The eliminator pen is featured two nights during the 10-day championship, and Round 8 will showcase the hardest-to-ride bucking horses in the game. Biglow will be matched with Beutler & Son Rodeo’s South Suds on Thursday night.

“I feel great, and they can run whatever they want underneath me,” he said. “There is a lot of money left to be won. I’m ready to rock ’n’ roll these next three rounds.”

Spoken like a man on a mission.

postheadericon O’Connell rallies from NFR illness

Reigning world champion Tim O'Connell rides Korkow Rodeo's Harry's Girl for 85.5 points to share second place Wednesday in the seventh go-round of the Wrangler National Finals Rodeo. (TODD BREWER PHOTO)

Reigning world champion Tim O’Connell rides Korkow Rodeo’s Harry’s Girl for 85.5 points to share second place Wednesday in the seventh go-round of the Wrangler National Finals Rodeo. (TODD BREWER PHOTO)

LAS VEGAS – A stomach bug is no fun, period. It’s less fun for an athlete trying to win a world championship.

Just ask Tim O’Connell, the reigning world champion bareback rider from Zwingle, Iowa, who also leads the bareback riding world standings through seven nights of ProRodeo’s grand finale, the Wrangler National Finals Rodeo.

Tim O'Connell

Tim O’Connell

“I woke up yesterday very ill,” O’Connell said. “I spent most of the day in the ER getting fluids and everything else they gave me.”

He missed out on placing in Rounds 5 and 6, but he rebounded Wednesday night to finish in a tie for second place in the seventh round by matching moves with Korkow Rodeo’s Harry’s Girl for 85.5 points – he matched the score posted by Californian Clayton Biglow, and both men pocketed $18,192.

That’s pretty salty for a man who’d been able to hold down just a bit of food in the previous 24 hours.

“I think the greatest thing that happened for me yesterday was all the guys in the locker room,” said O’Connell, who has earned $87,846 in Las Vegas and pushed his season earnings to $289,762. “I had the support from all those guys.”

He is talking about the 14 other bareback riders, those that are trying to catch him for the world championship.

“J.R. Vezain came over and prayed over me before the national anthem,” O’Connell said. “The comradery in the bareback riding locker room is like nothing I’ve ever seen before.

“None of those guys had to do anything for me. I’m the guy they want to beat, but everyone was trying to help me out and help me get better.”

Despite his weakness, O’Connell overcame the struggles and put on a classic ride on a large horse. Though the two athletes hadn’t been matched together before Wednesday night, they danced across the Thomas & Mack Center dirt like they had.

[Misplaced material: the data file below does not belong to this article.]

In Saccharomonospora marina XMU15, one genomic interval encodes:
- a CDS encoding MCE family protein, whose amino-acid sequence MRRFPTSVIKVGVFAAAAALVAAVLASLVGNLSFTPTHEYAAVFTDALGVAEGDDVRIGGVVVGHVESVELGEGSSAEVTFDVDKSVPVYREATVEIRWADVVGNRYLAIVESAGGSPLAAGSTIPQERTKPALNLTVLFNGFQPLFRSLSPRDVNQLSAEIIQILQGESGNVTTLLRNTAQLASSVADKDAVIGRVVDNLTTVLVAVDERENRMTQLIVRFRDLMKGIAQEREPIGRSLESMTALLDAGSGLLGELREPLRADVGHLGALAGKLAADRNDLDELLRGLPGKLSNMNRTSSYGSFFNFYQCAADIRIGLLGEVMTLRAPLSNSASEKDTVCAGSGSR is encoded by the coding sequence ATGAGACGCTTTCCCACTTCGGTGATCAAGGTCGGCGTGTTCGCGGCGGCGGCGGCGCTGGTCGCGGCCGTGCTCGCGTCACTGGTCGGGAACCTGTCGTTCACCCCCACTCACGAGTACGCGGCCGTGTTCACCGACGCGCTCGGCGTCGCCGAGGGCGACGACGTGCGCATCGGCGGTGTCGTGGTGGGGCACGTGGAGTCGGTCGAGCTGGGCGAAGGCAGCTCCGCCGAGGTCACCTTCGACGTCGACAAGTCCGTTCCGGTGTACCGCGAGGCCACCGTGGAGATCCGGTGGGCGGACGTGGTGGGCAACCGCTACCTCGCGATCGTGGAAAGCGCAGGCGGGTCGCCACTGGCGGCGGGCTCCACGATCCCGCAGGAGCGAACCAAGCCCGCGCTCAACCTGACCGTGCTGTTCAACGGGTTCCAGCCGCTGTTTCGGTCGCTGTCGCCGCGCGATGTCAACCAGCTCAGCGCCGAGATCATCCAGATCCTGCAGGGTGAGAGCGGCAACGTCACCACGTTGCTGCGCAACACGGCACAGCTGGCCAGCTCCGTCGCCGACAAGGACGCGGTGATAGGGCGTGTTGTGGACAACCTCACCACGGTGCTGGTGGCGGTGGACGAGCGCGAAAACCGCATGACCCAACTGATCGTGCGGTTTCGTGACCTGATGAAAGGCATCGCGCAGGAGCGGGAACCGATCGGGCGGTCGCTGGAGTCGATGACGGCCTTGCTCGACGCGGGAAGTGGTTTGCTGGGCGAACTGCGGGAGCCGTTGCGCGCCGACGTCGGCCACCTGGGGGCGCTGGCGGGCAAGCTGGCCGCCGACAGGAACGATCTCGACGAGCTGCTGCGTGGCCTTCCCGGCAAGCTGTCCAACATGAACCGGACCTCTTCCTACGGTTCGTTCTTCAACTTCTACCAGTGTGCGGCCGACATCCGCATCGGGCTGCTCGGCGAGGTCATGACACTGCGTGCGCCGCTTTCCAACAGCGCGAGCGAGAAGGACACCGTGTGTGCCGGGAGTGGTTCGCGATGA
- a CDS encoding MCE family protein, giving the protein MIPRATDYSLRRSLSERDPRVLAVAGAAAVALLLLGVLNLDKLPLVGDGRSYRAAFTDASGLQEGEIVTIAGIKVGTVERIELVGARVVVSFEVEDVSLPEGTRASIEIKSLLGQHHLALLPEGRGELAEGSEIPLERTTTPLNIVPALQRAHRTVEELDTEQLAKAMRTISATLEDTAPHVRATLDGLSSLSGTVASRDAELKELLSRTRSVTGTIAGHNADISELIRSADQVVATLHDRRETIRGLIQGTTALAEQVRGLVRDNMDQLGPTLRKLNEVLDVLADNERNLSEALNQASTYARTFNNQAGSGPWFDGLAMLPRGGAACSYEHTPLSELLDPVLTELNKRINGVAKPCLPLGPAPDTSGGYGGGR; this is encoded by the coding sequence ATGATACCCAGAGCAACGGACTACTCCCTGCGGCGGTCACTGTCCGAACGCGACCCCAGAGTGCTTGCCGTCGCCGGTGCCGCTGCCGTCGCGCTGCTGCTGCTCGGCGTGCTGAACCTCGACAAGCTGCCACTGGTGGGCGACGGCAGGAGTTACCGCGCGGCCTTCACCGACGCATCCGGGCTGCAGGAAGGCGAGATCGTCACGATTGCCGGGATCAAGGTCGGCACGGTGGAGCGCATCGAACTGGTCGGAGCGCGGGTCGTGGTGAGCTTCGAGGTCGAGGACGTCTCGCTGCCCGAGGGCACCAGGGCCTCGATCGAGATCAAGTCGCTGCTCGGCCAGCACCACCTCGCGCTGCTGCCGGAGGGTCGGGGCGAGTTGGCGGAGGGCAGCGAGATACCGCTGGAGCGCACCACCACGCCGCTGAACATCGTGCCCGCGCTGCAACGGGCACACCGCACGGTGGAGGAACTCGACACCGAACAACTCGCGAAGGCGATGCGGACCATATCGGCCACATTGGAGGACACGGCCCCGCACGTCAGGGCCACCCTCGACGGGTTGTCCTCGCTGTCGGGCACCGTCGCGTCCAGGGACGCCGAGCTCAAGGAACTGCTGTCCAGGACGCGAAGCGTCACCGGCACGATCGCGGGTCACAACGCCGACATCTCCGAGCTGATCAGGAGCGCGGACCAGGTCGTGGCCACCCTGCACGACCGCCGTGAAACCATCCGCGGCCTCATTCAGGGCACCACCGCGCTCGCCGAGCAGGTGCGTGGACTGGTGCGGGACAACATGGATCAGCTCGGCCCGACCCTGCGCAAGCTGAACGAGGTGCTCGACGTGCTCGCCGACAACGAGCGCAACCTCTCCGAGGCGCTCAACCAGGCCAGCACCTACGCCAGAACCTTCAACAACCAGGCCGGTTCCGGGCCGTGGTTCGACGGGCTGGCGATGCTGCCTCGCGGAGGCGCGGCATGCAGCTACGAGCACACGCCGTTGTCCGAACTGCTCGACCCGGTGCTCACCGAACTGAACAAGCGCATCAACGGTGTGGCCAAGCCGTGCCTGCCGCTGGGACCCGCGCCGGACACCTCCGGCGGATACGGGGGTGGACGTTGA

“I’ve heard really good things about her,” he said of Harry’s Girl. “It is probably the biggest Korkow horse I’ve ever been on. I feel like I was back to being more solid.”

Now that he feels solid, he’s hoping to get more solid food. No matter how his tummy feels, he has three more nights to close out the 2017 ProRodeo season and reach for a second straight gold buckle.

postheadericon Building to a brilliant finish

The second day of Preliminary Rounds takes place Thursday, with nine bullfighters all vying to join men like Jimmy Essary, who advanced Wednesday to the Bullfighters Only Las Vegas Championship finale. (TODD BREWER PHOTO)

The second day of Preliminary Rounds takes place Thursday, with nine bullfighters all vying to join men like Jimmy Essary, who advanced Wednesday to the Bullfighters Only Las Vegas Championship finale. (TODD BREWER PHOTO)

Bullfighters Only kicks off Las Vegas Championship with true excitement

LAS VEGAS –The chase is one for the $25,000 first-place prize with the Bullfighters Only Las Vegas Championship.

The Preliminary Round action continues at 2 p.m. Thursday at the Tropicana Casino and Resort, and features the very best that the BFO has to offer. From reigning world champion Weston Rutkowski and veterans like Toby Inman to newcomers like Seth Wilson, it is a true showcase of freestyle bullfighting.

The winner of each round will advance to Saturday’s championship, with those who don’t moving on to Friday’s Wild Card for one final chance to make it to the championship.

“I have a chance to make a pretty fat statement,” said Wilson, a 17-year-old phenom from Jackson, Wyo. “I came here looking for the win, and this could be what it takes.”

Wilson will among the nine bullfighters competing Thursday, and he’s in the same 3-man section with Rutkowski, the BFO’s first world champion and the season leader. Wilson advanced out of last week’s Qualifier Rounds with the highest score so far, an 87.5-point fight Sunday afternoon.

“I knew that it was possible that I could draw into this,” Wilson said of facing off against the biggest name in the sport. “I’m super excited. This is really a dream come true.”

Thursday’s bouts will feature matchups like qualifier Dustin Konig of Ault, Colo., in the same section with Kris Furr and Schell Apple, both of whom are among the top 9 men in the world. Qualifiers Conner Rowley of Westcliffe, Colo., and Ely Sharkey of Ainsworth, Neb., are matched with Inman, the No. 2 man in the standings who still has a good shot to catch Rutkowski for the world title.

With the mix of some of the greatest fighting bulls in the sport, BFO is poised for the most exciting four days of the season.